Open Access

The use of genetic markers to estimate relationships between dogs in the course of criminal investigations

Contributed equally
BMC Research Notes201710:414

https://doi.org/10.1186/s13104-017-2722-6

Received: 29 May 2017

Accepted: 29 July 2017

Published: 17 August 2017

Abstract

Objective

Attacks on humans by dogs in a pack, though uncommon, do happen, and result in severe, sometimes fatal, injuries. We describe the role that canine genetic markers played during the investigation of a fatal dog-pack attack involving a 50-year-old male truck driver in a parking lot in Tuscany (Italy). Using canine specific STR genetic markers, the local authorities, in the course of their investigations, reconstructed the genetic relationships between the dogs that caused the deadly aggression and other dogs belonging to the owner of the parking who, at the moment of the aggression, was located in another region of Italy.

Results

From a Bayesian clustering algorithm, the most likely number of clusters was two. The average relatedness among the dogs responsible for the aggression was higher than the average relatedness among the other dogs or between the two groups. Taken together, all these results indicate that the two groups of dogs are clearly distinct. Genetic relationships showed that the two groups of dogs were not related. It was therefore unlikely that the murderous dogs belonged to the owner of the parking lot who, on grounds of this and additional evidence, was eventually acquitted.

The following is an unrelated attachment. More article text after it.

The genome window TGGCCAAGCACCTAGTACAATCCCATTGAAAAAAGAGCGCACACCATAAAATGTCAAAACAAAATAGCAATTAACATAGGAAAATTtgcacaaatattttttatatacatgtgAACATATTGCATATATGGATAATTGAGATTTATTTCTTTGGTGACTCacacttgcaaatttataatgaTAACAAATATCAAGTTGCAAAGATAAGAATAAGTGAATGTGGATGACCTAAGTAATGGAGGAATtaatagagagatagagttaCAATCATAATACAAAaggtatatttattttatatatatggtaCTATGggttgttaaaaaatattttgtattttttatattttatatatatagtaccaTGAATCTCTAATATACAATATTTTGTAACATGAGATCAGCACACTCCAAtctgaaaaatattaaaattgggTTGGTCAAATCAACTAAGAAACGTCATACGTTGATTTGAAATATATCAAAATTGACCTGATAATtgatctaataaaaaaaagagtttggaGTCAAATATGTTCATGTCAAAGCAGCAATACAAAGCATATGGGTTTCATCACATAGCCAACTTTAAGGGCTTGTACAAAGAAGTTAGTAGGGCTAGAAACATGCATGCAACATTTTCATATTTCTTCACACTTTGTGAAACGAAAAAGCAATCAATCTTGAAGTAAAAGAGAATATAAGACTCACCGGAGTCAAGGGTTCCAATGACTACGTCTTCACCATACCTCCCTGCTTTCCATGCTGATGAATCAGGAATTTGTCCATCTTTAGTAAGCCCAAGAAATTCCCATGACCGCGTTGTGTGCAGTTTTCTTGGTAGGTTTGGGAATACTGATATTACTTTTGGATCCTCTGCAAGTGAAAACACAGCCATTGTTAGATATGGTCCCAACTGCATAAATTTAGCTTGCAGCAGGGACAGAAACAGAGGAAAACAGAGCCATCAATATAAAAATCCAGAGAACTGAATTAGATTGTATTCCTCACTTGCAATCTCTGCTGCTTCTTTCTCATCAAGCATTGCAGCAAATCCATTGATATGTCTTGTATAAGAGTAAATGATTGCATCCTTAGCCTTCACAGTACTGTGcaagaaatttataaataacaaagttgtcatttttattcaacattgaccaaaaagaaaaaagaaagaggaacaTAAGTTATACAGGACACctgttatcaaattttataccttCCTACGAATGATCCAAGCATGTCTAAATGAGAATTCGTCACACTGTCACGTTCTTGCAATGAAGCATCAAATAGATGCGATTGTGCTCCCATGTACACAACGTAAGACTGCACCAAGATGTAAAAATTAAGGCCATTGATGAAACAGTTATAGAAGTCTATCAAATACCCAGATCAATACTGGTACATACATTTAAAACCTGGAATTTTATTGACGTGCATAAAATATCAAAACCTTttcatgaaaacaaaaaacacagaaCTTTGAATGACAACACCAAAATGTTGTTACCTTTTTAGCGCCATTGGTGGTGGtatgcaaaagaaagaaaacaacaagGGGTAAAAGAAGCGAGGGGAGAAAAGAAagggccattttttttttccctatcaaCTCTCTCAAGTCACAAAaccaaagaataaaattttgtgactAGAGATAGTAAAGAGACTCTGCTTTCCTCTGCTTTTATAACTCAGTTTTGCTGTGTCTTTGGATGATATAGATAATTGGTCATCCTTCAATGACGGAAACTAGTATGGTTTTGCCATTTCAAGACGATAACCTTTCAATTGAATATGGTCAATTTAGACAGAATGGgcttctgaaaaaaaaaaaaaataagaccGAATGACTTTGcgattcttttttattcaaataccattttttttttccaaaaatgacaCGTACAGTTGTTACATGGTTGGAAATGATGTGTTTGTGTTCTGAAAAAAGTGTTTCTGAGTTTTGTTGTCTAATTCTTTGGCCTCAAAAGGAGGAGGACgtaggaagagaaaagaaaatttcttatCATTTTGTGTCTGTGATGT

Keywords

Forensic science Genetic analysis Dog Fatal aggression Molecular markers Genotyping Microsatellites Relatedness

Introduction

Dog-pack attacks on humans are uncommon but may result in severe and sometimes fatal injuries. Although individually benign, dogs in a group can become aggressive, and attacks may occur. These may sometimes have judicial implications, and official investigations may ensue.

Science and technology have long been used to aid investigations (if a brief digression into crime fiction is allowed, Sherlock Holmes based his deduction process on the careful examination of clues thus providing inspiration to forensic science [1, 2]). Molecular biology is a powerful tool to help collect evidence and guide decisions in legal trials. The analysis of DNA is a consolidated technique in forensics: it is used for personal identification (e.g to confirm or exclude suspects based), to settle family controversies (e.g. parentage verification), to track the origin of pollen or other plant materials detected on the victim or alleged culprit [3, 4]. Genomics has therefore revolutionised the field of forensics, and this holds also for cases where animals are involved. In elephants, microsatellites have been used to identify the origin of ivory samples and tackle illegal trade [5]. In dogs, individual identification using short tandem repeats (STRs) is becoming common in solving criminal cases [69]. Microsatellite markers are useful for estimating the genetic relatedness between individuals of unknown ancestry, which is especially important when there are no genealogical data—unlike pure breeds for which pedigree is available and relatedness can be estimated from genealogies [10, 11].